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Casino investor has eyes on Belleville

By Marc Venema


BELLEVILLE, Ont. (13/08/2012) Councillor Jodie Jenkins looks on as a Belleville resident discusses the possibility of a casino coming to the city during a special public meeting on Monday. Council voted in favour of a casino 8-1. Jenkins was the only councillor who voted against. Photo by Marc Venema.






















A casino investor has his eyes on the city of Belleville.

Ron Steiner, a partner in the Great Blue Heron Casino, says his company is interested in building a casino across from the Lowes store in Belleville, at Highway 62 and the 401.

Steiner sat in on Monday’s council meeting, where council approved a gaming facility to come to the city after a lengthy public discussion.

“I’m interested if the city is interested,” Steiner said in an interview.

“Because it’s a new location, I think it would be something that would be good for both the community and us as operator.”

Steiner said because of his company’s successful ways at their current location in Port Perry, he’s confident his company would be awarded the right to build a casino should there be more than one investor interested in the area.

“We believe that where we decide to go, we have a good chance of winning.”

The 13.4 acres of land located near the cities north end is owned by Fred Picavet. He said he’s working along side Steiner and Great Blue Heron to try to put a casino on his land. The land is currently held up in zoning but Belleville Mayor Neil Ellis said the property would come up at the next zoning meeting in September.

Council voted 8-1 in favour of hosting a gaming facility in the city of Belleville.

“Now the next process is to wrap everything up and send it to the OLG,” said Ellis.

The only opposing councilor was Jodie Jenkins, who has been publicly battling against a casino since the issue came up earlier this summer.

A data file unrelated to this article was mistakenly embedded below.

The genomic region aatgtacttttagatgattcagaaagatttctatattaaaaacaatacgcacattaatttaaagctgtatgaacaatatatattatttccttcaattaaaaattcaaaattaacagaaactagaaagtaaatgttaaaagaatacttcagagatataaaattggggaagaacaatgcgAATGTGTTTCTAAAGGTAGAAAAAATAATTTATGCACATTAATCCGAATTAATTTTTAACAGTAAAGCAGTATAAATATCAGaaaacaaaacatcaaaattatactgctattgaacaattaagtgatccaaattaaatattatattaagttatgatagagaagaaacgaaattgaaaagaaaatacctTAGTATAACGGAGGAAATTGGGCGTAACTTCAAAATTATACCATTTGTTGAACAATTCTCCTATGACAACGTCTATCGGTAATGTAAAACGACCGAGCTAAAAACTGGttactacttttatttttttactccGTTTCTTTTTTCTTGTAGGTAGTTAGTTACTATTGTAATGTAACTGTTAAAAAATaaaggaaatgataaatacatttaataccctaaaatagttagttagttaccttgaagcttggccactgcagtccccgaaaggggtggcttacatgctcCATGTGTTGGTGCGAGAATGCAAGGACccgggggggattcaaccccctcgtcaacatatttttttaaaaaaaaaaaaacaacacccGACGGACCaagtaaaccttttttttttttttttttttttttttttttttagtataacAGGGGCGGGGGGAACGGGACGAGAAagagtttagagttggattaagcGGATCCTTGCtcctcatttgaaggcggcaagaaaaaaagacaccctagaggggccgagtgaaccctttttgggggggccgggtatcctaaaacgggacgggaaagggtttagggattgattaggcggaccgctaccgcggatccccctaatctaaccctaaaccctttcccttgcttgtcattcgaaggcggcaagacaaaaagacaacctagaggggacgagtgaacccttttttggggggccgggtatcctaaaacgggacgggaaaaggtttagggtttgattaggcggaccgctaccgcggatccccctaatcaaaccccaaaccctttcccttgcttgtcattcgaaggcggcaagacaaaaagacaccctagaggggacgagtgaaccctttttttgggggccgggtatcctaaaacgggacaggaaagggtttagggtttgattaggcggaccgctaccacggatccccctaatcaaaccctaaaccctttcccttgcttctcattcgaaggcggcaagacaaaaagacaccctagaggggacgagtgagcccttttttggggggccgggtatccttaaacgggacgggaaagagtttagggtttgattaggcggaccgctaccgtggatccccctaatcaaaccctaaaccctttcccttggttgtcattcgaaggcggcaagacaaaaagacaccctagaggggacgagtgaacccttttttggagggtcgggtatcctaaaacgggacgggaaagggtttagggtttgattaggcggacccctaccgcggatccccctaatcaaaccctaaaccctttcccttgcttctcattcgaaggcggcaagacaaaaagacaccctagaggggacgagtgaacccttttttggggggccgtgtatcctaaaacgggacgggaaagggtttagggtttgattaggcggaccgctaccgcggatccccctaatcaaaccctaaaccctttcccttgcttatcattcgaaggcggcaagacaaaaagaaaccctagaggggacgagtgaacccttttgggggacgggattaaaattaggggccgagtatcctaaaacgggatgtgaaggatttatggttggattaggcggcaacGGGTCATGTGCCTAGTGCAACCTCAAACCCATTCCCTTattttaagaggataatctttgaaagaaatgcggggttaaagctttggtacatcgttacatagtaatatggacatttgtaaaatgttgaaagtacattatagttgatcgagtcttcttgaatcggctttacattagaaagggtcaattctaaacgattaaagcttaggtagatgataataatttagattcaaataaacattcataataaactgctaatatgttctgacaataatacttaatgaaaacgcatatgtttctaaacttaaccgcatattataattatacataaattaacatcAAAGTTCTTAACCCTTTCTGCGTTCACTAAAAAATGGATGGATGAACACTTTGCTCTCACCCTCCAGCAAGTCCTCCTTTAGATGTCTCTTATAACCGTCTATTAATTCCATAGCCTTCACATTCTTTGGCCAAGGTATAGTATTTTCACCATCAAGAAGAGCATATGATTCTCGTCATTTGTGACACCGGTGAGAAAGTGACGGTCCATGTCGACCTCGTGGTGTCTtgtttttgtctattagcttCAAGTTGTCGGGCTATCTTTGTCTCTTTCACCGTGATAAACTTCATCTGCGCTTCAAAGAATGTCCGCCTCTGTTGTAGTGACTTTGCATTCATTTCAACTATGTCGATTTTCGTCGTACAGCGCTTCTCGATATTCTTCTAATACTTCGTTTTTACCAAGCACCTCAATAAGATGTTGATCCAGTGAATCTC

“I feel that we don’t need to be rushed by the OLG and the province and unfortunately I’m the only person that feels that,” he said. “It’s in the OLG’s hands now.”

Jenkins commended those who spoke against the casino during a two-hour public meeting before the regularly scheduled council meeting.

“I thought it was a great turnout, lots of people here, overflow room was full, council chambers were full, I think the people that spoke did very well, it was pretty close, 14 for, 12 against.”

Alanna Prevost, a former employee of the casino in Gananoque was one of those opposed to a gaming facility. She said she saw the problems of gambling first hand.

“It doesn’t feel very nice,” Prevost said in an interview. “You know they can’t afford it but you still have to offer that bet to them and they are most likely going to lose it. Most of the people that put their bets up on the table are going to lose it and not take the money home with them. There are very few people that won big.”

Sean Donohue, 36, of Belleville was one of those in support of a casino.

“It will not only open doors to new industries, but the biggest industry it will open its doors to is tourism,” Donohue said. “Tourism dollars will not only be spent in this casino but they will be spent in our restaurants, our hotels, our corner stores, gas stations, even the retail outlets will benefit, just imagine the possibilities.”

Belleville Police Chief Cory McMullan told council she had discussions with nine other police chiefs, all in regions with casinos, who said the casinos only generated a few minor calls.

An emotional Susan Hood pled with council to not endorse bringing a casino to the city, in fear that it will cause severe gambling problems.

“I’ve seen too many people lose their livelihoods over stuff like this,” Hood said in an interview.

“Let Quinte West have it,” she said. “If it’s a matter of Quinte West or Belleville having it, the further away from Belleville it is, the better.

“This will change the character of Belleville.”

Jenkins called the decision to vote in favour of a casino “an unfortunate day for our city,” and said it “was a bad move.”

Mayor Ellis said other investors are still interested in the city and although he couldn’t give an exact timeline, did say shovels would probably hit the ground “the day it’s approved,” should a private investor choose Belleville.